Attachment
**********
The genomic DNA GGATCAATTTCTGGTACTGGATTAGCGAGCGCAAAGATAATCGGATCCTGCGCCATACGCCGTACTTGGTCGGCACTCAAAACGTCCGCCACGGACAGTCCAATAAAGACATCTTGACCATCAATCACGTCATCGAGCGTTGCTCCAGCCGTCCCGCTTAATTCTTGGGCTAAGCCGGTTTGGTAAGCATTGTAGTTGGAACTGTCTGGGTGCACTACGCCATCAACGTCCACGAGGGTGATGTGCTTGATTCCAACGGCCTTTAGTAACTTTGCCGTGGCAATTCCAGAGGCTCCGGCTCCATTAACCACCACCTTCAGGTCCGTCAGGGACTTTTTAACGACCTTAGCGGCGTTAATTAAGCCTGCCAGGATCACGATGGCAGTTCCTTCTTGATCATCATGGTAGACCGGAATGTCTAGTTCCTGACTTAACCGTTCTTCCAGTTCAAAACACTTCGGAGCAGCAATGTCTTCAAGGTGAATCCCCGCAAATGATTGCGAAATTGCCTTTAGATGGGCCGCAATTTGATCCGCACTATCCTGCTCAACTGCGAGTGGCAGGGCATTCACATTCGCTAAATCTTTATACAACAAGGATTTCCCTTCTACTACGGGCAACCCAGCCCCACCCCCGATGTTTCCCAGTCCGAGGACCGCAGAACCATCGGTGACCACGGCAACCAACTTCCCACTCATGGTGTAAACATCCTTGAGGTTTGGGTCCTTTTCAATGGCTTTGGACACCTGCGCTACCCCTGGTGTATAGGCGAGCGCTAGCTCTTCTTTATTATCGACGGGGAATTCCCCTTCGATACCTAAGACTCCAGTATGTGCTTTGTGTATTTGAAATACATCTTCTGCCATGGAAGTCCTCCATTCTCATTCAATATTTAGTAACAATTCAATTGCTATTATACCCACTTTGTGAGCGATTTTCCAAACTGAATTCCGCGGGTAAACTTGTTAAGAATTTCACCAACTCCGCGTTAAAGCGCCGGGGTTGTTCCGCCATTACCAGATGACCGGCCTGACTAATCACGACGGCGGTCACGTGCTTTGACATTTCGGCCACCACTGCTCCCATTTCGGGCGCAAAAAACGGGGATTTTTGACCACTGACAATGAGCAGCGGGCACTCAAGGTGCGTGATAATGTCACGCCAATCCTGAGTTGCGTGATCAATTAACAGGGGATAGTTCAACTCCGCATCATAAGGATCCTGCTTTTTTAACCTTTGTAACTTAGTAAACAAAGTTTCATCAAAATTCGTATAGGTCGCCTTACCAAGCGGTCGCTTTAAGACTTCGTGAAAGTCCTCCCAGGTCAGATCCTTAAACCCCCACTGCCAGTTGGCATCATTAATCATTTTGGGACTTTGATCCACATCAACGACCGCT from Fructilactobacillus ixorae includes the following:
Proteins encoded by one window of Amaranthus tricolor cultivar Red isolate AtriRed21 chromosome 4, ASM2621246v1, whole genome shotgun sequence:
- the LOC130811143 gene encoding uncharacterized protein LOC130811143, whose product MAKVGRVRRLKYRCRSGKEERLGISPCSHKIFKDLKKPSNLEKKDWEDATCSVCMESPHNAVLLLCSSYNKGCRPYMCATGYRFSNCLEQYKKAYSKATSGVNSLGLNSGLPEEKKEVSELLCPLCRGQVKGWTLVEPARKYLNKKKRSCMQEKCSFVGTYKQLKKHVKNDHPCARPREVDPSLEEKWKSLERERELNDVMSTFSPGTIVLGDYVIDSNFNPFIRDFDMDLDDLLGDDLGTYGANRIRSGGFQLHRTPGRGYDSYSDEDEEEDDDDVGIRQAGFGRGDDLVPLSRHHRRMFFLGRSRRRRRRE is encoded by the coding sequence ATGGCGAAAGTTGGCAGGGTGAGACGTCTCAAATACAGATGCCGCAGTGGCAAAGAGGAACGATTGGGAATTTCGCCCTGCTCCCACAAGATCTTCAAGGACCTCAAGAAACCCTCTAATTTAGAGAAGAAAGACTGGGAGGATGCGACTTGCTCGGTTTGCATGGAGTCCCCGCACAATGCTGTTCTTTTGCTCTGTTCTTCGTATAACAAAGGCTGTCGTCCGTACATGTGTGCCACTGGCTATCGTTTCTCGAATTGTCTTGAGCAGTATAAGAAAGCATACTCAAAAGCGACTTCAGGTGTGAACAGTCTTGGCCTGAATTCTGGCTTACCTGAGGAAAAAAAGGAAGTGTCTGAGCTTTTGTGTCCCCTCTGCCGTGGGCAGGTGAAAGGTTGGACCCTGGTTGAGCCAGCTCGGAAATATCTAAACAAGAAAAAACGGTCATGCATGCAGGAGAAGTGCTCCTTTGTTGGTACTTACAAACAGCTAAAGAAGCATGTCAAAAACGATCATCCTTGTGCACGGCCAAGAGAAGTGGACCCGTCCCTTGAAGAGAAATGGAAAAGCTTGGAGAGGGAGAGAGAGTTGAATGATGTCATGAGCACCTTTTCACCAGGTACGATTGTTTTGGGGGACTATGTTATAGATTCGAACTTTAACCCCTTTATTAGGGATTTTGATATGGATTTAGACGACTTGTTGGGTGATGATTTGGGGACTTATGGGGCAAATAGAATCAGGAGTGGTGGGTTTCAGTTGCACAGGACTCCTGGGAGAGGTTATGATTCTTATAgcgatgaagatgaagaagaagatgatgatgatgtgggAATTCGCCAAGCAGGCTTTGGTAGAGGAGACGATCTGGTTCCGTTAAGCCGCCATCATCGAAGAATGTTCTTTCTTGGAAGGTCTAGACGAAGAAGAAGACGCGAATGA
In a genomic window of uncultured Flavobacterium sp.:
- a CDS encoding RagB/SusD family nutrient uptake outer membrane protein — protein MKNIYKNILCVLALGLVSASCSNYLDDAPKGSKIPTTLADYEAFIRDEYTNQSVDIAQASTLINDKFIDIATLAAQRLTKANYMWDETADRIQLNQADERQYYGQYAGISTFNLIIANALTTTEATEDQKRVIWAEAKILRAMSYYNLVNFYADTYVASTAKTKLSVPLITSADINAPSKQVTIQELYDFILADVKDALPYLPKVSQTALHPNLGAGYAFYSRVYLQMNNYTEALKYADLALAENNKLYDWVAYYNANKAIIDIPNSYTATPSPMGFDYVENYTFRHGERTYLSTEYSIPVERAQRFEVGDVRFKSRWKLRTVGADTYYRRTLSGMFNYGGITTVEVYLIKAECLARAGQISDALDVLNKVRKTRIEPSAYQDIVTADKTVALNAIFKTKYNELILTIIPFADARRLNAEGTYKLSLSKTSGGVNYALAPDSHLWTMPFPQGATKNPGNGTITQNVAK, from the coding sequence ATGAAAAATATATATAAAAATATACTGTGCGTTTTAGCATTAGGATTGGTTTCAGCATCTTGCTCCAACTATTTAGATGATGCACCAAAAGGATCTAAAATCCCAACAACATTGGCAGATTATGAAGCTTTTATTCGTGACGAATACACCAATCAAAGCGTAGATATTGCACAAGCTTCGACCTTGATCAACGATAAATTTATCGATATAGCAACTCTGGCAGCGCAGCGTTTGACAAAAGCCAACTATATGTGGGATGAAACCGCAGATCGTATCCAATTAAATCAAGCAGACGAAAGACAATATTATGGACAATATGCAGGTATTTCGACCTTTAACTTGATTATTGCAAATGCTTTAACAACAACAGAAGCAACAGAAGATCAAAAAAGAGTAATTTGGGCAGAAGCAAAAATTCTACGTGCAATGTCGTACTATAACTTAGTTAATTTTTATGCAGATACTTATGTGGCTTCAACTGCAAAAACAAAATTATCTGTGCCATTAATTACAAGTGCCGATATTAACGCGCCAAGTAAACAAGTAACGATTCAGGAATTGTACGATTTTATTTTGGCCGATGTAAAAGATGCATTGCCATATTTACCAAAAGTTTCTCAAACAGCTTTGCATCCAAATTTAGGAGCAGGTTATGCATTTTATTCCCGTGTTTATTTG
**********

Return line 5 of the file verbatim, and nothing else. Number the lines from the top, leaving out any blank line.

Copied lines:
- a CDS encoding RagB/SusD family nutrient uptake outer membrane protein — protein MKNIYKNILCVLALGLVSASCSNYLDDAPKGSKIPTTLADYEAFIRDEYTNQSVDIAQASTLINDKFIDIATLAAQRLTKANYMWDETADRIQLNQADERQYYGQYAGISTFNLIIANALTTTEATEDQKRVIWAEAKILRAMSYYNLVNFYADTYVASTAKTKLSVPLITSADINAPSKQVTIQELYDFILADVKDALPYLPKVSQTALHPNLGAGYAFYSRVYLQMNNYTEALKYADLALAENNKLYDWVAYYNANKAIIDIPNSYTATPSPMGFDYVENYTFRHGERTYLSTEYSIPVERAQRFEVGDVRFKSRWKLRTVGADTYYRRTLSGMFNYGGITTVEVYLIKAECLARAGQISDALDVLNKVRKTRIEPSAYQDIVTADKTVALNAIFKTKYNELILTIIPFADARRLNAEGTYKLSLSKTSGGVNYALAPDSHLWTMPFPQGATKNPGNGTITQNVAK, from the coding sequence ATGAAAAATATATATAAAAATATACTGTGCGTTTTAGCATTAGGATTGGTTTCAGCATCTTGCTCCAACTATTTAGATGATGCACCAAAAGGATCTAAAATCCCAACAACATTGGCAGATTATGAAGCTTTTATTCGTGACGAATACACCAATCAAAGCGTAGATATTGCACAAGCTTCGACCTTGATCAACGATAAATTTATCGATATAGCAACTCTGGCAGCGCAGCGTTTGACAAAAGCCAACTATATGTGGGATGAAACCGCAGATCGTATCCAATTAAATCAAGCAGACGAAAGACAATATTATGGACAATATGCAGGTATTTCGACCTTTAACTTGATTATTGCAAATGCTTTAACAACAACAGAAGCAACAGAAGATCAAAAAAGAGTAATTTGGGCAGAAGCAAAAATTCTACGTGCAATGTCGTACTATAACTTAGTTAATTTTTATGCAGATACTTATGTGGCTTCAACTGCAAAAACAAAATTATCTGTGCCATTAATTACAAGTGCCGATATTAACGCGCCAAGTAAACAAGTAACGATTCAGGAATTGTACGATTTTATTTTGGCCGATGTAAAAGATGCATTGCCATATTTACCAAAAGTTTCTCAAACAGCTTTGCATCCAAATTTAGGAGCAGGTTATGCATTTTATTCCCGTGTTTATTTG